Current Reviews


Robin / Spoiler #1

Posted: Monday, June 9, 2008
By: Christopher Power

Chuck Dixon
Raphael Albuquerque, Cris Peter (c)
DC Comics
I have been highly critical of Chuck Dixon's recent work for DC Comics. However, I must admit that this book, much like his work on Robin, is right on the money. He has managed to take all of my hatred for what DC did to poor Stephanie Brown and Leslie Thompkins and wrap it up in a tiny ball and throw it out the window by reintroducing the character of Spoiler back into the DCU and making her as fun as lively as ever. This book tied together Steph's journey back to Gotham in a way that made it believable, and quite captivating. There are problems, but overall I am satisfied with the conclusion of what was an ugly story arc for DC.

There are two stories in this book, covering both a recent adventure of Robin and Spoiler soon after her return, and one of her brief life in Africa. I will begin with the first, as it plays into the second well for commentary purposes.

After the events in War Games a couple of years ago, it was believed that Stephanie was dead. Instead, she was whisked off to Africa by Dr. Leslie Thompkins in order to save Stephanie from a life in a cape and mask. Leslie didn't actually ask Steph if she wanted to do this, but given the dreadful events of War Games it is not surprising that Stephanie would willingly go along. We encounter the two of them doing humanitarian work in tribal Africa.

Before going much farther, it is important that we establish that it is not modern Africa, where medicine would be welcomed, but Dixon is trying to relate this story to the shamanistic tribes that still exist in Africa. However, Dixon does perhaps cross a line when he depicts these shamans as violent and very much in a negative light. This is unfortunate, as it could have been depicted in a different way and still told an interesting story.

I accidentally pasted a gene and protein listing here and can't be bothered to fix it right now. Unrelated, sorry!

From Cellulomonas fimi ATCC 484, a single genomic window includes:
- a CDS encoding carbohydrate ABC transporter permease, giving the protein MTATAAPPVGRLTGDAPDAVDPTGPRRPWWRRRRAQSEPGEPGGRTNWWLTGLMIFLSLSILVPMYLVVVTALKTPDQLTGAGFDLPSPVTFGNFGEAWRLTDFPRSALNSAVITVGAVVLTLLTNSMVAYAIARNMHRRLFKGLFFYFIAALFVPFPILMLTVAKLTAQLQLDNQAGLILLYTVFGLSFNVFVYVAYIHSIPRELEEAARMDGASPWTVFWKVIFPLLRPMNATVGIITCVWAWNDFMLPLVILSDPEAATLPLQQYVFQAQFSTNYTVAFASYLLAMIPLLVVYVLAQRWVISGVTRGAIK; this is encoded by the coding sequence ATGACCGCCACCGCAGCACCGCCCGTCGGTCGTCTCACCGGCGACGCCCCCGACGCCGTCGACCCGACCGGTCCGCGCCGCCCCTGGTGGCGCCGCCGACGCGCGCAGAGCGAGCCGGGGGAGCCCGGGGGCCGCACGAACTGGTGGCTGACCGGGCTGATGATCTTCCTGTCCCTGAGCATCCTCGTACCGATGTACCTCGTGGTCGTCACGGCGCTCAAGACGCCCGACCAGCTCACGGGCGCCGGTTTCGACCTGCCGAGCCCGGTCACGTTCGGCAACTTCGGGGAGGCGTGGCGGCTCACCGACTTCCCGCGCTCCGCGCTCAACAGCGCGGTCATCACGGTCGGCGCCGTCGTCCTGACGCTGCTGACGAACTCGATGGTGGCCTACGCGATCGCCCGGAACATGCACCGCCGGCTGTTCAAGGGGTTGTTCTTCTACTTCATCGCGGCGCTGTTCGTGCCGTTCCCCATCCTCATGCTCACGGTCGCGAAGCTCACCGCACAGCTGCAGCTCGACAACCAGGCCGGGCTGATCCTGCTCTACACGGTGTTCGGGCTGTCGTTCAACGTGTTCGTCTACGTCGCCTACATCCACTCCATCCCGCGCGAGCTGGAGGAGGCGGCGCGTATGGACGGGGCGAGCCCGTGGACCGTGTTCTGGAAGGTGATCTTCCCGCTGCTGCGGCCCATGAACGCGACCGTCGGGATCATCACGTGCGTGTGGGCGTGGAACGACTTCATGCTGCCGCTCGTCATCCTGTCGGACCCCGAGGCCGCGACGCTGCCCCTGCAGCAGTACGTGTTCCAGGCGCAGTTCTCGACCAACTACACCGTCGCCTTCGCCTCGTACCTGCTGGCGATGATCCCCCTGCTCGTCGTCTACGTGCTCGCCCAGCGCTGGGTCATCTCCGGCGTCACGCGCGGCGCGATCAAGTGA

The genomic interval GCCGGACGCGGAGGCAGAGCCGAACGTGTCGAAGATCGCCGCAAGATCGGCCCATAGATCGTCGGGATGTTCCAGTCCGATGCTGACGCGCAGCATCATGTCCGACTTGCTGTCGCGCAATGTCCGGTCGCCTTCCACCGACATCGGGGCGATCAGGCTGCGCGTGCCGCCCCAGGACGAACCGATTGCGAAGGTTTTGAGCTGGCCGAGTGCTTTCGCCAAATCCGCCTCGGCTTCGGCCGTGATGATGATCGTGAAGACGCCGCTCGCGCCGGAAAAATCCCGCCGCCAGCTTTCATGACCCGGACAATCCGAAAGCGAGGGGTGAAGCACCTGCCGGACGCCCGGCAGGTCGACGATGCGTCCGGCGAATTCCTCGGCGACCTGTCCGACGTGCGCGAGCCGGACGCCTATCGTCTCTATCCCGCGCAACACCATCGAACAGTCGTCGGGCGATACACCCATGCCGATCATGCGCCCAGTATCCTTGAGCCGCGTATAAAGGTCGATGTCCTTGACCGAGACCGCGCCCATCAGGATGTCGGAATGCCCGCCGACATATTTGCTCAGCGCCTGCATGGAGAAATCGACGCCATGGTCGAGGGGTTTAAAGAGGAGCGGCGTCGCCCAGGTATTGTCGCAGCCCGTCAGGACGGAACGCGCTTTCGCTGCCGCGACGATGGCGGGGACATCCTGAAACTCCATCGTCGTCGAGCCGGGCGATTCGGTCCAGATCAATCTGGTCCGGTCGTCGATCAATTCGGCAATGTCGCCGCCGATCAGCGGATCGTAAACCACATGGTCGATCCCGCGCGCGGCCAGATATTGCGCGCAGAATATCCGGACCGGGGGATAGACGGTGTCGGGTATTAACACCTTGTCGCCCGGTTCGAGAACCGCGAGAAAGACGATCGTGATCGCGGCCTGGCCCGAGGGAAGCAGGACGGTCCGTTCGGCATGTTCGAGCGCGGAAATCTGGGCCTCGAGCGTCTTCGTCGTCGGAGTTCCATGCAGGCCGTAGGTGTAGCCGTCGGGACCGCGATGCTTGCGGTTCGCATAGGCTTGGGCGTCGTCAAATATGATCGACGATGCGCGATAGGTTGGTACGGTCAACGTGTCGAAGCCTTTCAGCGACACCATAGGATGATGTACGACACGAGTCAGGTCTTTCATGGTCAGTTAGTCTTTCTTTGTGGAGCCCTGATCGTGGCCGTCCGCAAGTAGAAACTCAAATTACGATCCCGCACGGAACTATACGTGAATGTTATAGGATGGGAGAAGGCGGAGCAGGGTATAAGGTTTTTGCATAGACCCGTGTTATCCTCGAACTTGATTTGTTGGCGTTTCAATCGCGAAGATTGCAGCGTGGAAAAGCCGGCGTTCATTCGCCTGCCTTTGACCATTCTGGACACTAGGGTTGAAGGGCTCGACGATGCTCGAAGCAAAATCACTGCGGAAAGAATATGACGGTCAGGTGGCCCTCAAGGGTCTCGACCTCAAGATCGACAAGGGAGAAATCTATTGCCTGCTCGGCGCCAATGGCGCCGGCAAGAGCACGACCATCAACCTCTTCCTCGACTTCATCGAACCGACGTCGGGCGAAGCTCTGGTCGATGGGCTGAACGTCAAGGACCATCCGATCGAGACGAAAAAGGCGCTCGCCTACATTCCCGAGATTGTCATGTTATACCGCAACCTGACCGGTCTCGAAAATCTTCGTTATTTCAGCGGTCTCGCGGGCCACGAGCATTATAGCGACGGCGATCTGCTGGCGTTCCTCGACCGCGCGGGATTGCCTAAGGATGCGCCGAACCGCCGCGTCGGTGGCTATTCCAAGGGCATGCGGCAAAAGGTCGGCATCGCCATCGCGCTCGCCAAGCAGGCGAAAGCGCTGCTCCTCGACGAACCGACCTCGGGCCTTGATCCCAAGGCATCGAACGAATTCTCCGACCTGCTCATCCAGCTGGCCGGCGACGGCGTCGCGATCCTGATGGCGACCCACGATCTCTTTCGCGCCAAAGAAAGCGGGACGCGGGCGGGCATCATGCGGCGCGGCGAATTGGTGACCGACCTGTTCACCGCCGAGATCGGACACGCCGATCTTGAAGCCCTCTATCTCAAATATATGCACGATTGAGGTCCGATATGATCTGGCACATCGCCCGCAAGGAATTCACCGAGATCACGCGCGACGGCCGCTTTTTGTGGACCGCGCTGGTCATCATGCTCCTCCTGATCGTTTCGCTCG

At the end of this story Stephanie realizes that her life, and her heart, resides in Gotham. The diary entries, which are written in the same script as the old issues with Spoiler's journal, communicate this sentiment adequately, and Steph sounds like a woman who has been through a lot, and is making her choice with a clear mind.

This tone, and experience, is kind of thrown out the window in the story in Gotham with Robin. I am sure that Dixon is trying to communicate that Stephanie can bring the “fun” and “life” back into Tim's life, and pull him away from darkness. However, in combination with known events, and also with the story in Africa, this tone does not seem to fit. She is a young woman who has grown into her role as a hero, and the script does not reflect that.

Overall, the book is fun and entertaining despite these slips. The fight scene, and camaraderie that is displayed with Robin and Spoiler is just like the scenes when she was first introduced. She represents a competent hero who knows the business, even moreso after serving as Robin under the Dark Knight. Raphael Albuquerque has an interesting style, which communicates the story quite well. He has a good handle on how to represent motion and combat, and the colorist, Cris Peter, does a great job giving the scene proper highlights on the costumes and equipment.

Spoiler is back, and that makes me happy. The sour taste has not been totally washed from the DCU, but having Stephanie back in the universe brings back a certain amount of light, enthusiasm and joy for this reader.

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